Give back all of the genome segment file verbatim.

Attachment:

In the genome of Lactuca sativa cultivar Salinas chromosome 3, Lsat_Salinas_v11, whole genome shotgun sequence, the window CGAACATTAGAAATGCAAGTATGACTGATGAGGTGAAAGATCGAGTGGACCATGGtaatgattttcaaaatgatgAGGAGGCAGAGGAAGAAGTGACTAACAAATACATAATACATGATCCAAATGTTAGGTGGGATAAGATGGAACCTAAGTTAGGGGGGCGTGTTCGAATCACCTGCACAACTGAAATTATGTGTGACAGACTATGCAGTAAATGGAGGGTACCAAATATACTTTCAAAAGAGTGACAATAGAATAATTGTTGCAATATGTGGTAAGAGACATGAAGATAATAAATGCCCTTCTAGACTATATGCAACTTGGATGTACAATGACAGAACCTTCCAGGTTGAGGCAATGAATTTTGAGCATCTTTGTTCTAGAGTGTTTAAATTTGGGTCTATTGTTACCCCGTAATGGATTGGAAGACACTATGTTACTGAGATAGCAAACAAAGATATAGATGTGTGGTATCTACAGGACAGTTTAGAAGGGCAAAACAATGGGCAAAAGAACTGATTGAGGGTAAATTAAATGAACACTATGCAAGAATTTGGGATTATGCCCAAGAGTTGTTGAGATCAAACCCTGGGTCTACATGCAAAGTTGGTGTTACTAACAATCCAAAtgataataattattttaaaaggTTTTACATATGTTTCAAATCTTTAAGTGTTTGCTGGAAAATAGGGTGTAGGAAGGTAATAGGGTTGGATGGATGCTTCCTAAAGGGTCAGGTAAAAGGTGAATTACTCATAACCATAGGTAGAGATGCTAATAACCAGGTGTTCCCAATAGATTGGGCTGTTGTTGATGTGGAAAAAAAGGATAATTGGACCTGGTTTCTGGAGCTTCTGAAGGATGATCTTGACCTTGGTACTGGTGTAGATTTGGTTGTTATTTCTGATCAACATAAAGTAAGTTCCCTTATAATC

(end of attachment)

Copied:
In the genome of Lactuca sativa cultivar Salinas chromosome 3, Lsat_Salinas_v11, whole genome shotgun sequence, the window CGAACATTAGAAATGCAAGTATGACTGATGAGGTGAAAGATCGAGTGGACCATGGtaatgattttcaaaatgatgAGGAGGCAGAGGAAGAAGTGACTAACAAATACATAATACATGATCCAAATGTTAGGTGGGATAAGATGGAACCTAAGTTAGGGGGGCGTGTTCGAATCACCTGCACAACTGAAATTATGTGTGACAGACTATGCAGTAAATGGAGGGTACCAAATATACTTTCAAAAGAGTGACAATAGAATAATTGTTGCAATATGTGGTAAGAGACATGAAGATAATAAATGCCCTTCTAGACTATATGCAACTTGGATGTACAATGACAGAACCTTCCAGGTTGAGGCAATGAATTTTGAGCATCTTTGTTCTAGAGTGTTTAAATTTGGGTCTATTGTTACCCCGTAATGGATTGGAAGACACTATGTTACTGAGATAGCAAACAAAGATATAGATGTGTGGTATCTACAGGACAGTTTAGAAGGGCAAAACAATGGGCAAAAGAACTGATTGAGGGTAAATTAAATGAACACTATGCAAGAATTTGGGATTATGCCCAAGAGTTGTTGAGATCAAACCCTGGGTCTACATGCAAAGTTGGTGTTACTAACAATCCAAAtgataataattattttaaaaggTTTTACATATGTTTCAAATCTTTAAGTGTTTGCTGGAAAATAGGGTGTAGGAAGGTAATAGGGTTGGATGGATGCTTCCTAAAGGGTCAGGTAAAAGGTGAATTACTCATAACCATAGGTAGAGATGCTAATAACCAGGTGTTCCCAATAGATTGGGCTGTTGTTGATGTGGAAAAAAAGGATAATTGGACCTGGTTTCTGGAGCTTCTGAAGGATGATCTTGACCTTGGTACTGGTGTAGATTTGGTTGTTATTTCTGATCAACATAAAGTAAGTTCCCTTATAATC